Vice President Kamala Harris speaks at an American Rescue Plan virtual briefing on March 11, 2021 in Washington, D.C.
Tasos Katopodis/Getty Images
States claim the stimulus law assaults state sovereignty by barring local governments from using aid money to cut taxes. But the Supreme Court has consistently approved conditions on federal spending.
The FBI’s latest cybersecurity moves bring the government into new territory – inside privately owned computers.
AP Photo/Cliff Owen
The courts have given the government the authority to hack into private computers unannounced. The action addresses a clear threat, but it also sets an unsettling precedent.
Darnella Frazier is third from right, recording the murder of George Floyd by police officer Derek Chauvin on May 25, 2020.
Minneapolis Police Department via AP
The history and weight of US press freedom played a powerful, but unacknowledged, role in the conviction of Derek Chauvin for murdering George Floyd.
Aerial view of Lake Powell on the Colorado River along the Arizona-Utah border.
AP Photo/John Antczak
The Supreme Court recently dealt defeat to Florida in its 20-year legal battle with Georgia over river water. Other interstate water contests loom, but there are no sure winners in these lawsuits.
Speaker of the House Nancy Pelosi, D-Calif., and fellow Democrats address reporters on H.R. 1 at the Capitol in Washington on March 3, 2021.
J. Scott Applewhite/AP Photos
As GOP-run statehouses across the country tighten voting restrictions, a bill in Congress would, its Democratic sponsors say, undo more than 15 years of moves to make voting harder.
Justices Amy Coney Barrett, Neil Gorsuch and Brett Kavanaugh have bolstered the conservative wing of the Supreme Court.
Jonathan Ernst/Getty Images
Conservative justices are redefining religious freedom to mean the protection of individuals or groups to practice their faith as they see fit, argues a constitutional law expert.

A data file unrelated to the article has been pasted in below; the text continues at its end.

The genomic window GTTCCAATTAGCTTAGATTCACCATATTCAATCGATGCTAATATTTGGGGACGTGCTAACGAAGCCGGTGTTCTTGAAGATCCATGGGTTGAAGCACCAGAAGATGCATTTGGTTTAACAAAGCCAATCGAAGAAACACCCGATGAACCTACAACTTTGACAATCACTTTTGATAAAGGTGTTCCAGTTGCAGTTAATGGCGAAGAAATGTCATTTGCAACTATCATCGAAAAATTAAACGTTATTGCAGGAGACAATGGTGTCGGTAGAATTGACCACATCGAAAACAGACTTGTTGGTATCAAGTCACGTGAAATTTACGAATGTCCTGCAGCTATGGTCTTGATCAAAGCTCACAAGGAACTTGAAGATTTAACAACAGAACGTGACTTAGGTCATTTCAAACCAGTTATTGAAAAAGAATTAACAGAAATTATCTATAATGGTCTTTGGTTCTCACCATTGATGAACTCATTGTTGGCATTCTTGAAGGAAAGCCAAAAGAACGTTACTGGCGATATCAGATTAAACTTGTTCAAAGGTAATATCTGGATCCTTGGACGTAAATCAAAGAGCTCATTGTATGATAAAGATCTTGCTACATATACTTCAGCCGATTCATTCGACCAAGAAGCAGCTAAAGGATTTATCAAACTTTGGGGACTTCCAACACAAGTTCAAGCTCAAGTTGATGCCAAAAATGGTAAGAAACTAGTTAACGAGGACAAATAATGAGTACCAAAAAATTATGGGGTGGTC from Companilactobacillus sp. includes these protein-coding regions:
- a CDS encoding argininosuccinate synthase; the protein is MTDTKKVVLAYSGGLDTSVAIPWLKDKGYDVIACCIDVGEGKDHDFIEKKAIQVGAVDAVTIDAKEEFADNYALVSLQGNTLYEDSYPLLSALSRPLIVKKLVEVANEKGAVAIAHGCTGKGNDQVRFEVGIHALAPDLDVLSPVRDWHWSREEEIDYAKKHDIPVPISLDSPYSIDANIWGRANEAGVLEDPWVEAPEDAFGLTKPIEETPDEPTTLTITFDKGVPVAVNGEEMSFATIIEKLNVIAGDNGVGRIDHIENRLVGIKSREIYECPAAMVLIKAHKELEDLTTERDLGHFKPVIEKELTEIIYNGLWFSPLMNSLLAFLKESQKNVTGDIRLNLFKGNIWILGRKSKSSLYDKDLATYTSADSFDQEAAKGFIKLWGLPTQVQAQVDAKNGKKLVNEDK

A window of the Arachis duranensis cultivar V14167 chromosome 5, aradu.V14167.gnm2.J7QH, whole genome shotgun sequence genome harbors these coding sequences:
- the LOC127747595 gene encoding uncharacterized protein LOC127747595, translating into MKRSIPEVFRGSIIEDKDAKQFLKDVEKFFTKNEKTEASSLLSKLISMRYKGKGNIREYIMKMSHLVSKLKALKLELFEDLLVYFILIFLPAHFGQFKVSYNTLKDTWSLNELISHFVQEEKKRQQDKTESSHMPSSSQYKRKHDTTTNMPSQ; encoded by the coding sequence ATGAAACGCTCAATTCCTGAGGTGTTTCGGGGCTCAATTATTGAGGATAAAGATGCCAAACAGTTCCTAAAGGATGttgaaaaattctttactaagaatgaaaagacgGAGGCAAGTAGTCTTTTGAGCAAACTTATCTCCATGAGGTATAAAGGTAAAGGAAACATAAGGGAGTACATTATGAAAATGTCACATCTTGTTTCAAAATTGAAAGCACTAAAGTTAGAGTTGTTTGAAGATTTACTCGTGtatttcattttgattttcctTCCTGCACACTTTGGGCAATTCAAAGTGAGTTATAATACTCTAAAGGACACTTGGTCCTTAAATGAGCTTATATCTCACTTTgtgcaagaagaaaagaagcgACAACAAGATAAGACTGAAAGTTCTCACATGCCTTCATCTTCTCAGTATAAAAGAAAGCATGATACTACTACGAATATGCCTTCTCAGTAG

One billboard outside Bloomington, Minnesota: A sign warns voters about a recent federal court ruling about absentee ballot deadlines.
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The fight over absentee ballot deadlines in the November 2020 election was bitter and prolonged. Now, an election law scholar looks at how those ballots affected the presidential race.
Unwanted touching in the office is an all-too-common experience for women.
anyaberkutiStock via Getty Images
A review of some cases offers a window into why very few civil sexual harassment claims make it to trial.
Rivko Knox, a volunteer with the League of Women Voters in Phoenix, and other voters sued Arizona over a law that bans the third-party collection of early mail-in ballots. The issue is now before the Supreme Court.
AP Photo/Anita Snow
The U.S. Supreme Court is considering whether a ban on the third-party collection of mail-in ballots is legal. The practice is allowed in 26 states.
Student speech in public schools has less protection than speech by adults in the community at large.